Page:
Guirey and her colleagues applied the methods of synchronisation theory -- previously used to explain such phenomena as the co-ordinated flashing of fireflies along whole riverbanks. Initially they studied the balance between localised increases in phytoplankton populations and small-scale mixing, such as that due to breaking waves, in creating patches. Patchiness was found to persist despite the mixing which might be expected to smooth out the patches by blending them together.

The initial studies neglected the effects of stirring, or 'advection' by large scale ocean currents such as the Gulf Stream and Kuroshio, but this is included in the most recent computer simulations. This stirring stretches the patches out into long filaments. However, the patches still resist dispersal.

"What is exciting is that the inclusion of large-scale advection, far from disrupting plankton patchiness, actually creates the kind of filamentary structure that we often observe in real-life plankton populations. Application of synchronisation theory has given us a new perspective on the production of this complex patchiness," said Guirey.

The research was supported by the Natural Environmental Research Council and the Engineering and Physical Sciences Research Council.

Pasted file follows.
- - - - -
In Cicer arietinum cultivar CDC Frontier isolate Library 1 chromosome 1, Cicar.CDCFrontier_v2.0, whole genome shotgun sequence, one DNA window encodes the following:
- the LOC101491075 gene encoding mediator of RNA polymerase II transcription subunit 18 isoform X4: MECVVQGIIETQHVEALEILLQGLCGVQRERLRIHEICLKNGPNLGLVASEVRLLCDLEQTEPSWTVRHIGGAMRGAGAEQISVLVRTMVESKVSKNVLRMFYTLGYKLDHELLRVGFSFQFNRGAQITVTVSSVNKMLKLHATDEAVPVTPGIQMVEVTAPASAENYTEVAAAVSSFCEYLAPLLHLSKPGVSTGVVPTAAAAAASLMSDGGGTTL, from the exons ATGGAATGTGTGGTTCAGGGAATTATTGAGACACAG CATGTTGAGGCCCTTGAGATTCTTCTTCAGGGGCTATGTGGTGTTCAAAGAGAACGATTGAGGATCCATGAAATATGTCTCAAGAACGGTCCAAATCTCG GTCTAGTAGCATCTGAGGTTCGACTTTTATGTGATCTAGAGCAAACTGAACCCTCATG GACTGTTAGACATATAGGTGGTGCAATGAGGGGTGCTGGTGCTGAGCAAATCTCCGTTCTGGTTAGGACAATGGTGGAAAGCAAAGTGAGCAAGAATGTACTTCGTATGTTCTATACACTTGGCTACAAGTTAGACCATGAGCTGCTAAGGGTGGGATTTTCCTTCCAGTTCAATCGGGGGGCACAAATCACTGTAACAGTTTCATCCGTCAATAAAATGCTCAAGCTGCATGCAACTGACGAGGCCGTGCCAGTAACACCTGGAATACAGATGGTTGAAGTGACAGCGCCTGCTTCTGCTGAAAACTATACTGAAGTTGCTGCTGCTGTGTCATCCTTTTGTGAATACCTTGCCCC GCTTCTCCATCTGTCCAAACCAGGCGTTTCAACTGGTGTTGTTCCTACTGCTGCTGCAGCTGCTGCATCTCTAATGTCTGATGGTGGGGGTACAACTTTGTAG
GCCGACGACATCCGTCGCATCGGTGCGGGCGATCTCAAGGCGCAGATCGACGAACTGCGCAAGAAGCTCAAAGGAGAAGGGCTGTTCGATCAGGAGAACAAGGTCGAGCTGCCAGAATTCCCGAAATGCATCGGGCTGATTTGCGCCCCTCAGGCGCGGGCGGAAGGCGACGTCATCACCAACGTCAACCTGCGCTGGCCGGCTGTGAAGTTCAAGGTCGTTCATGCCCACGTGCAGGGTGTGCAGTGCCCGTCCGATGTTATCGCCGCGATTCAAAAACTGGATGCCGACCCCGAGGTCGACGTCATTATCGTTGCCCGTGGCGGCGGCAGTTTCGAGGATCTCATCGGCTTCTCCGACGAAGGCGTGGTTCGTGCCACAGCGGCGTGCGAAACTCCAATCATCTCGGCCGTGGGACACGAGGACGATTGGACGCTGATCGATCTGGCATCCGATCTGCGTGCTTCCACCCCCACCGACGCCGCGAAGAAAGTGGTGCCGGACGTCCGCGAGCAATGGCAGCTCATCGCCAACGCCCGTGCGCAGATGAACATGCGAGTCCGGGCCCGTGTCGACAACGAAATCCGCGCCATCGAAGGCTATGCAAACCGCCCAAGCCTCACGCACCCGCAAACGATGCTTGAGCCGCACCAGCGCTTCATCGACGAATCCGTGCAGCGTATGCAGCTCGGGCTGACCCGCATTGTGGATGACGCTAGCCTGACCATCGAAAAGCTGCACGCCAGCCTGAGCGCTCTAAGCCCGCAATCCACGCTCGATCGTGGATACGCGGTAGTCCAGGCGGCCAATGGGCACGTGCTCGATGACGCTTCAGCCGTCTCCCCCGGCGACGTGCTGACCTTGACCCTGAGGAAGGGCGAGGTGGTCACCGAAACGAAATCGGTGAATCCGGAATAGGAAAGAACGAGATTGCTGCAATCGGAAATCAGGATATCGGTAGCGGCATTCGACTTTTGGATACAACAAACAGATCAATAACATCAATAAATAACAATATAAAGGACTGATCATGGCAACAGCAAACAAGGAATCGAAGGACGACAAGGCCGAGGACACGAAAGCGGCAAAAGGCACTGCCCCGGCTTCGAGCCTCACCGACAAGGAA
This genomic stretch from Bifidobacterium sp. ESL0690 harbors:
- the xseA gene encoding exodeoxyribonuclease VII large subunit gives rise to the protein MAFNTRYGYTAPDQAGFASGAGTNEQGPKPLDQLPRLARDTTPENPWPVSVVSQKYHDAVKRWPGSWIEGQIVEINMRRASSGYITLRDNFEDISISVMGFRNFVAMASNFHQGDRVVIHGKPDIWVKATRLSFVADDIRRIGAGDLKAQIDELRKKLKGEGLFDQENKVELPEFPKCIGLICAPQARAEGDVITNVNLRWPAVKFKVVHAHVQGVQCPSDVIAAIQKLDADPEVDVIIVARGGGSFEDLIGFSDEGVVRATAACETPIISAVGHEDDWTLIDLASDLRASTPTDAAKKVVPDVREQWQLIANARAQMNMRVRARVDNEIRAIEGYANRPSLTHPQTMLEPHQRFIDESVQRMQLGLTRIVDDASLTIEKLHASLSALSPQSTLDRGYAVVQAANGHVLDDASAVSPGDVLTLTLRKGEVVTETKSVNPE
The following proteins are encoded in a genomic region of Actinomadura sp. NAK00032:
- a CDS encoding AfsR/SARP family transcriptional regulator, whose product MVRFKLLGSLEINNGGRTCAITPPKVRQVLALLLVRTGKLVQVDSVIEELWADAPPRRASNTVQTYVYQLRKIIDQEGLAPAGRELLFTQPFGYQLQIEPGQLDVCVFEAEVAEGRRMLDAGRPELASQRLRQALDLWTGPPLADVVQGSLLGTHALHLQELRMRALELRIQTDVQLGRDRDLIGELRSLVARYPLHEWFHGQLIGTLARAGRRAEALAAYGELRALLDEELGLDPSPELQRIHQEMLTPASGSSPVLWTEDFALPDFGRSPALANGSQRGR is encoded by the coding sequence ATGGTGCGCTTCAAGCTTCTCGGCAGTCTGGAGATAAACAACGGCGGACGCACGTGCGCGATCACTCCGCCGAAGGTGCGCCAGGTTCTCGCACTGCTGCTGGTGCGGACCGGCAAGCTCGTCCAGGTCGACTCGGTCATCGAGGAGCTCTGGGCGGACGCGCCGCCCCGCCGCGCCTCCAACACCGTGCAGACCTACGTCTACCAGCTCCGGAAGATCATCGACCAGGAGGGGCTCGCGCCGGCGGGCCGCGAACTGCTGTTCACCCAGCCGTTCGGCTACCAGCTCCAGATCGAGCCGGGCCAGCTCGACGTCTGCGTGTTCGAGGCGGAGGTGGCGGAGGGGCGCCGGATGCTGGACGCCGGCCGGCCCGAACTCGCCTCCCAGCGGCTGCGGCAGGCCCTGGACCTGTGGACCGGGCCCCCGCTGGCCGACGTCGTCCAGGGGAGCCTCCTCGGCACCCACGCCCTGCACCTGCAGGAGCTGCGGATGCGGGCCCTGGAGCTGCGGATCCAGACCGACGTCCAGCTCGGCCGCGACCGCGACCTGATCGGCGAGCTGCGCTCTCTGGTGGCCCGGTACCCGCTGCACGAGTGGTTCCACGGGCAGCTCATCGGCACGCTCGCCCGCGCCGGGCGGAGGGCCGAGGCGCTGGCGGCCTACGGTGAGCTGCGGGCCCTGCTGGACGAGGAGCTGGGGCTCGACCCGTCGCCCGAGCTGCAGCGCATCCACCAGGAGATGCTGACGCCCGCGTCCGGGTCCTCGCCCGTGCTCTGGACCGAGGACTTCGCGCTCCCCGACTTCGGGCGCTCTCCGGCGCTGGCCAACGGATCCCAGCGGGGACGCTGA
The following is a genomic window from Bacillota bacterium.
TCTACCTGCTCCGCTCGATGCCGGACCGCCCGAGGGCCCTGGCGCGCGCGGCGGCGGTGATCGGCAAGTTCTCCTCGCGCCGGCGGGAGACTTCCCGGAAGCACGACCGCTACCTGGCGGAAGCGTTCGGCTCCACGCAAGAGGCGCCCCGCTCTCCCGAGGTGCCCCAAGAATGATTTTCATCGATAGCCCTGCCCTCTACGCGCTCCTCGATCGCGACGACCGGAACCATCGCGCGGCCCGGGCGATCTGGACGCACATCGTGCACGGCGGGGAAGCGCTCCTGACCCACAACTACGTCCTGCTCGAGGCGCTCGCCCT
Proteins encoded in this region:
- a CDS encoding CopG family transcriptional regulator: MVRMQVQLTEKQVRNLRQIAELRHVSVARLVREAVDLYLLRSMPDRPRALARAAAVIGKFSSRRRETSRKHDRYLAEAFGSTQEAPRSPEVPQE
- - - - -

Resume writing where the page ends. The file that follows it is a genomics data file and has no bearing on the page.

The researchers are Emma Guirey, Adrian Martinand Meric Srokosz (NOC), and Martin Bees (University of Glasgow).


Story Source:

The above story is based on materials provided by National Oceanography Centre, Southampton (UK). Note: Materials may be edited for content and length.


Journal Reference:

  1. Emma Guirey, Martin Bees, Adrian Martin, Meric Srokosz. Persistence of cluster synchronization under the influence of advection. Physical Review E, 2010; 81 (5): 051902 DOI: 10.1103/PhysRevE.81.051902

Cite This Page:

National Oceanography Centre, Southampton (UK). "Ocean stirring and plankton patchiness revealed by computer simulation." ScienceDaily. ScienceDaily, 22 June 2010. <www.sciencedaily.com/releases/2010/06/100621101422.htm>.
National Oceanography Centre, Southampton (UK). (2010, June 22). Ocean stirring and plankton patchiness revealed by computer simulation. ScienceDaily. Retrieved July 24, 2014 from www.sciencedaily.com/releases/2010/06/100621101422.htm
National Oceanography Centre, Southampton (UK). "Ocean stirring and plankton patchiness revealed by computer simulation." ScienceDaily. www.sciencedaily.com/releases/2010/06/100621101422.htm (accessed July 24, 2014).